Thursday, July 16, 2009

Fetal Monitoring: Why it will continue

The July 7, 2009 edition of Jane Brody’s superb column, “Personal Health”, in the New York Times , “Updating a standard: fetal monitoring” addresses the use of obstetric ultrasound, fetal heart rate monitoring, and other methods of diagnosis of prenatal fetal vulnerability. She notes that while this was hoped to reduce the risk of cerebral palsy and infant death when it was introduced in the 1970s, it was, said Dr. George Macones of the Washington University in St. Louis, a “…technology… rolled out before we knew whether it worked or not.”

Although she notes that fetal monitoring and has been adopted so widely that it is used in more than 85% of deliveries, Brody notes that:

“…experts report that the use of fetal monitoring has produced both negative and positive results, including these:
· Electronic monitoring has led to a significant increase in both Caesarean deliveries and forceps vaginal deliveries.
· Monitoring results are widely used by lawyers to bolster malpractice cases of spurious merit, which has led to soaring costs for malpractice insurance and, in turn, prompted many obstetricians to stop delivering babies.
· Electronic monitoring has not reduced the risk of either cerebral palsy or fetal deaths.”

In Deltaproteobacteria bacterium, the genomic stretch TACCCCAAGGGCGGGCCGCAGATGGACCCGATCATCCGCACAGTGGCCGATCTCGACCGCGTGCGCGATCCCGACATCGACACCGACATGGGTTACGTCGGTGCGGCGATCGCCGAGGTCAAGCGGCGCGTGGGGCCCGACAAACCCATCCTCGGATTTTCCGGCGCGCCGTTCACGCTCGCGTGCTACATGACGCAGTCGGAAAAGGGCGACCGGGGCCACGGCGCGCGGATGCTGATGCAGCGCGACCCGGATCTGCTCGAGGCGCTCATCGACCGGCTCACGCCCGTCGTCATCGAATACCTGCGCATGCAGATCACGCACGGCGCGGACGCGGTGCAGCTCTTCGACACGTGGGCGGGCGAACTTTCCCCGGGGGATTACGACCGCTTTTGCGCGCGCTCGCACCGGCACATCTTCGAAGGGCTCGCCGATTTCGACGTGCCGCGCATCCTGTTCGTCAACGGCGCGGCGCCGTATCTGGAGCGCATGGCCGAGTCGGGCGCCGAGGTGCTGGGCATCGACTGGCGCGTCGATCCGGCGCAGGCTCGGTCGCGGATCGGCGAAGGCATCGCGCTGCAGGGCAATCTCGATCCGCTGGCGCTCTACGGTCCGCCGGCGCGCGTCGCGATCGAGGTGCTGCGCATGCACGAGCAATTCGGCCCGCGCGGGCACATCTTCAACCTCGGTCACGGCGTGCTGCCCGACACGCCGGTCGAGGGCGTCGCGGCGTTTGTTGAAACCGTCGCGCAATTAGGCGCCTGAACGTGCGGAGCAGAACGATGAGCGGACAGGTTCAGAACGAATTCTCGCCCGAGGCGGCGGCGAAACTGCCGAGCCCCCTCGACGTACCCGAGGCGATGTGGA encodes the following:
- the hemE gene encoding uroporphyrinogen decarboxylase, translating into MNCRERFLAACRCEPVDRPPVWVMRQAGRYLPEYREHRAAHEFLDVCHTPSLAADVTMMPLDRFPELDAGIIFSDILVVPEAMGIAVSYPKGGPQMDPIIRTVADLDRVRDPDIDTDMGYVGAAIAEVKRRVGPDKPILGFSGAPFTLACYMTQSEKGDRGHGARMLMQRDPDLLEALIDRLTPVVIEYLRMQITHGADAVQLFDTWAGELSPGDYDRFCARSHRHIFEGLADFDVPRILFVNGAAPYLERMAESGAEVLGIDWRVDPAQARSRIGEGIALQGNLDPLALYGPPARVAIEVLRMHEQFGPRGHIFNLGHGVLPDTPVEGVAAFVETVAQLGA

Pardon me, but which of these are the positives?

I don’t mean to suggest by any means that there is no indication for either prenatal ultrasound or intrapartum fetal monitoring. But it would be nice to have data that it actually achieved the goals – reduction in the rates of cerebral palsy and fetal death – that it was developed and implemented to achieve. Is it possible that it has, but this has not been recognized because, as a result of some unidentified factor or factors, the rates of both would have gone up if not for fetal monitoring? I suppose so, but this is even harder to prove.

What this does demonstrate is how difficult it is to challenge the use of a technology that has become widespread, that makes teleologic sense, and is, in the opinions of most of the experts who use it, a good thing. Once a test or technology has been in widespread use for a long time, it is difficult to subject it to objective assessment. Fetal monitoring is even more difficult than most, involving, as it does, fetuses and newborns. Even though we know that “Electronic monitoring has not reduced the risk of either cerebral palsy or fetal deaths,” to test it would require the use of a comparison group of pregnancies in which babies were randomly assigned to be monitored or not, and outcomes assessed. Who is going to do that when the outcome could be a dead or severely handicapped infant? If “Monitoring results are widely used by lawyers to bolster malpractice cases of spurious merit" imagine the lawsuits that would happen when the first baby who was not monitored died or was born with cerebral palsy. Not to mention how you would feel if it was your baby who was not monitored and had a bad outcome. No one is going to do such a test.

So we will continue to use expensive, and invasive technologies, with some potential risk from excess Caesarean sections (although there are many who believe that these are as safe as vaginal deliveries, and that patient preference for one is an adequate indication; this is another discussion), even though we are not sure that it does anything beneficial.

Thus goes medicine.

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